For one, there was no Ross Perot in 2012. The populist nationalism that would explode in 2016 through Donald Trump was still simmering beneath the surface. The Tea Party movement, originally formed in reaction to Obama’s tax and healthcare positions, had long ago been coopted by the GOP establishment who redirected its energy toward the usual Chamber of Commerce platform of low taxes without regard to the national questions of immigration and culture. Romney himself tended to treat Obama with kid gloves, even as the president and his surrogates ferociously savaged Romney in the campaign, even going so far as accusing him of killing a man because Romney’s company had laid him off at one point.
So, what does that mean for the 2020 election? If you go to any left-wing social media group, you might come away thinking that Donald Trump is the most unpopular president in history, and that the Democrats could run a mannequin and still win easily. However, this ignores both history and the preferences of the country as a whole. Trump won in 2016 by promising to control the border, renegotiate trade deals, bring our troops home, and fix the economy. While his work on the border is ongoing, he is making progress – illegal crossings have significantly decreased in recent months. He has taken care of bad trade deals, is working on withdrawing troops, and the economy is booming. While the COVID-19 outbreak might cause some economic issues, it might well recover by Election Day. In short, the president has kept most of his promises and the economic situation of most American people is better now than it was four years ago.
An incumbent president has access to the largest megaphone in the world. Every tiny utterance of President Trump is headline news. More than 73 million people follow the president on Twitter, receiving messages unfiltered by mainstream media. For many low-information voters, picking a candidate is more about brand recognition than policy positions. Who in America has a more well-known brand than Donald Trump?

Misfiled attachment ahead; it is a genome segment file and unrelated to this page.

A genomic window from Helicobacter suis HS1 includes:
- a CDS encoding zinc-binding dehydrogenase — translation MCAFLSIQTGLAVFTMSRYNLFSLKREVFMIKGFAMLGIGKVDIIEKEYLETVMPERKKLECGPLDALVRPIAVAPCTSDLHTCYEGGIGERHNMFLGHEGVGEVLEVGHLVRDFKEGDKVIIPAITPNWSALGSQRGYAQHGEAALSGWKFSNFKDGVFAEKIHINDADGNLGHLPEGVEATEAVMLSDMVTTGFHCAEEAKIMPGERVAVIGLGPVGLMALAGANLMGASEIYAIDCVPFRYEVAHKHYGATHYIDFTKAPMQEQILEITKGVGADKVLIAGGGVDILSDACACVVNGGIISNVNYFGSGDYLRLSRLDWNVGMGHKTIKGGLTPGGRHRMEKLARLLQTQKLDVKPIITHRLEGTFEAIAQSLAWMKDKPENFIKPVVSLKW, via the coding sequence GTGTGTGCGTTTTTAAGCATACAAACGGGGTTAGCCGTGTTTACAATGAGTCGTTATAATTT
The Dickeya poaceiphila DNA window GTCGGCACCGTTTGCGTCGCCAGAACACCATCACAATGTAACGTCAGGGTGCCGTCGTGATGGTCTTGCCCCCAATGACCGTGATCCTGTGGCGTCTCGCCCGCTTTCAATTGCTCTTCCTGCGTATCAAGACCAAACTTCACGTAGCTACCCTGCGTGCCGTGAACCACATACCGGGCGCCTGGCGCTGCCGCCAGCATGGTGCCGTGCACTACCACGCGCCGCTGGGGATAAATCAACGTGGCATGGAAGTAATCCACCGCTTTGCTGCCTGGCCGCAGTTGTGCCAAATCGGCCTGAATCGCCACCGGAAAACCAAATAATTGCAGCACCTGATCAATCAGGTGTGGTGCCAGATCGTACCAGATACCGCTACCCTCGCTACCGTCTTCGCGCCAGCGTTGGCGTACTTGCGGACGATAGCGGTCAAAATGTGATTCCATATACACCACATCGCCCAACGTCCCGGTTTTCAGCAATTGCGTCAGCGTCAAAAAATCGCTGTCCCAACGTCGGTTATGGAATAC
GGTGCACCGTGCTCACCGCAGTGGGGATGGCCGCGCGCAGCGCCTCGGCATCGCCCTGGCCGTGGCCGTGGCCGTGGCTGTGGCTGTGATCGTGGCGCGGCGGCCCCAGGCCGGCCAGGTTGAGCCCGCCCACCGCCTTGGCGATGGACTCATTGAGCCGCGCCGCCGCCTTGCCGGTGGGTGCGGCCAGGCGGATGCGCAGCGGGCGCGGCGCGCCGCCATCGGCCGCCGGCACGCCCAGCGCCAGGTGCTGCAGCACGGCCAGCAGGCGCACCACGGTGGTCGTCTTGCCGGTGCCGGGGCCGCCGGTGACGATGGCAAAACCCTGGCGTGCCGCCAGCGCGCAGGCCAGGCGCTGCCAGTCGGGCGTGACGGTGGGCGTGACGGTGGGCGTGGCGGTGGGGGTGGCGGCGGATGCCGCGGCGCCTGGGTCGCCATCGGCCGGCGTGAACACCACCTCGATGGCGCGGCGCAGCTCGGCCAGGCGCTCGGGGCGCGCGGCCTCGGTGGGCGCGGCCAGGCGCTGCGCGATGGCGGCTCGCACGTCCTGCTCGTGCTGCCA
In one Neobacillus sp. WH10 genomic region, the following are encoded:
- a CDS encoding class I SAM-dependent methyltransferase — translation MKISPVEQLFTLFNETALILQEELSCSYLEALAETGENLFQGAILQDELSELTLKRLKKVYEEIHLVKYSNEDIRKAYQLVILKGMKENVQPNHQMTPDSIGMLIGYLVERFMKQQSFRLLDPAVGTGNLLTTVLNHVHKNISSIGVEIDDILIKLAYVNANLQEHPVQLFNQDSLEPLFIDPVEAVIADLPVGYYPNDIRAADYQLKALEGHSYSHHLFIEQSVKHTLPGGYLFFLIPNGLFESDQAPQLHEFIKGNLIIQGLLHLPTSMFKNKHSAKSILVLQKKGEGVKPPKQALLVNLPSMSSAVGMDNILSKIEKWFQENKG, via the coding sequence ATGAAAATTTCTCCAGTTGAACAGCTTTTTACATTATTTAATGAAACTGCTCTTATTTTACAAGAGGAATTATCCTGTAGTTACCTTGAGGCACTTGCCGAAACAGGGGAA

The current crop of Democratic contenders does not inspire confidence, either. In 1992, the Democrats nominated Bill Clinton, who was able to create a large contrast with President Bush. In 2020, the Democrats will be nominating either the outright socialist Bernie Sanders or the fanciful and forgetful Joe Biden. Both men are, believe it or not, older than President Trump! Because the odds of ousting an incumbent president are so high to begin with, that is the time to swing for the fences and take a chance with your nominee. The Democrats are either too afraid to step outside mainstream conventional wisdom, or they believe their own hype about Trump’s vulnerability.
Barring some black swan event in the next nine months, Donald Trump will be reelected and become the fourth consecutive president to serve two terms. In the late Roman Republic, power grew increasingly concentrated into the hands of a few, as single-term consuls were replaced by men serving many consecutive terms, and eventually into dictators-for-life like Sulla and Caesar. I hope that President Trump is able to use his second term to finish the job of draining the swamp, otherwise he will end up being only a speed bump in the decline and fall of America.